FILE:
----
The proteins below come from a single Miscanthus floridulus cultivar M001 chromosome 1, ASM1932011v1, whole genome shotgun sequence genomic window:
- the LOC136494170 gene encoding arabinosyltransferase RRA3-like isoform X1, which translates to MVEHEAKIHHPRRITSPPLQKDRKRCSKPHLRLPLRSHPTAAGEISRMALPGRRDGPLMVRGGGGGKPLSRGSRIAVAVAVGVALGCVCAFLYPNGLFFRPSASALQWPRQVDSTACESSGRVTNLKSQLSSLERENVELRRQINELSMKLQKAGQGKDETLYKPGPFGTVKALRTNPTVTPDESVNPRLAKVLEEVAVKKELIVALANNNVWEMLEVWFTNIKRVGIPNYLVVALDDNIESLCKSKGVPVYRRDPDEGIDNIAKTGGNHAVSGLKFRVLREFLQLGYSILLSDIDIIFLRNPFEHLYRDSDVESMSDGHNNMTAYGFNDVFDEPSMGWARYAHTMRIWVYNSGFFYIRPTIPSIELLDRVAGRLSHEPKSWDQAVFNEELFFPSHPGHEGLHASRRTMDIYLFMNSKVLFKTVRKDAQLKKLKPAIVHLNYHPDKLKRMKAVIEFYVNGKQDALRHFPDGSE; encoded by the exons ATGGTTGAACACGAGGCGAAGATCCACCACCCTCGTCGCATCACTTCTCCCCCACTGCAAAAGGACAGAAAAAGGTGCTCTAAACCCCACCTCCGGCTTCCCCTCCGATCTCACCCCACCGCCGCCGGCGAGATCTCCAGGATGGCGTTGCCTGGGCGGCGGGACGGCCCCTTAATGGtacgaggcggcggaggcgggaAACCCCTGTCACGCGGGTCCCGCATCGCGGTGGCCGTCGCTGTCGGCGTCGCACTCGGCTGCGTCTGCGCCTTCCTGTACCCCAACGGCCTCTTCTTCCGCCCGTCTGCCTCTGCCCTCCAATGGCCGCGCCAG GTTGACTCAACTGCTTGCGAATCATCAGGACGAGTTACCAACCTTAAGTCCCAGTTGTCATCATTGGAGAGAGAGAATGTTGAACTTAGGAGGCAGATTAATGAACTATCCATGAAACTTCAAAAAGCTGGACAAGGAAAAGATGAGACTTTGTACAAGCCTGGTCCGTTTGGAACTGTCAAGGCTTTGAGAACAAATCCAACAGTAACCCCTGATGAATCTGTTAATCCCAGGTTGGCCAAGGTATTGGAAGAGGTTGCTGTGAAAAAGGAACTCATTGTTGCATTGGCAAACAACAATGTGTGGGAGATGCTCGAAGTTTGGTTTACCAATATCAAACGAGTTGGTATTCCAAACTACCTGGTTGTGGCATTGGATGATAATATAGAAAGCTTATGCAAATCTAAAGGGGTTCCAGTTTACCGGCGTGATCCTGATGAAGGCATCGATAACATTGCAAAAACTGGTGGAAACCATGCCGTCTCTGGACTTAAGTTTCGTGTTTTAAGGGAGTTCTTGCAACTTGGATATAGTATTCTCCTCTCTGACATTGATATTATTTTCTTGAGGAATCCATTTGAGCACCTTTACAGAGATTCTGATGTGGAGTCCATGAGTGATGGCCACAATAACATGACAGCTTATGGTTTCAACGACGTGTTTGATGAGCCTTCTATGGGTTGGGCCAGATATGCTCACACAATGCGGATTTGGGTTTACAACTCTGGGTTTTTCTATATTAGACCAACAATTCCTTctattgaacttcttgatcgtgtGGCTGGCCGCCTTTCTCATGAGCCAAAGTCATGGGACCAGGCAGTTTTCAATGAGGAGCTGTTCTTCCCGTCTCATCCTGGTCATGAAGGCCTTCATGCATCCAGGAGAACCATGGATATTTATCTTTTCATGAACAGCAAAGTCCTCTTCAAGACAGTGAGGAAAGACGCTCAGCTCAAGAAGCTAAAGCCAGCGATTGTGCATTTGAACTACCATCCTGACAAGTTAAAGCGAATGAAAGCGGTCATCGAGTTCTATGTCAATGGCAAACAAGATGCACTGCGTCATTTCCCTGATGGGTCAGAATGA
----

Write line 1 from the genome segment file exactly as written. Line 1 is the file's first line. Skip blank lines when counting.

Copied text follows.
The proteins below come from a single Miscanthus floridulus cultivar M001 chromosome 1, ASM1932011v1, whole genome shotgun sequence genomic window: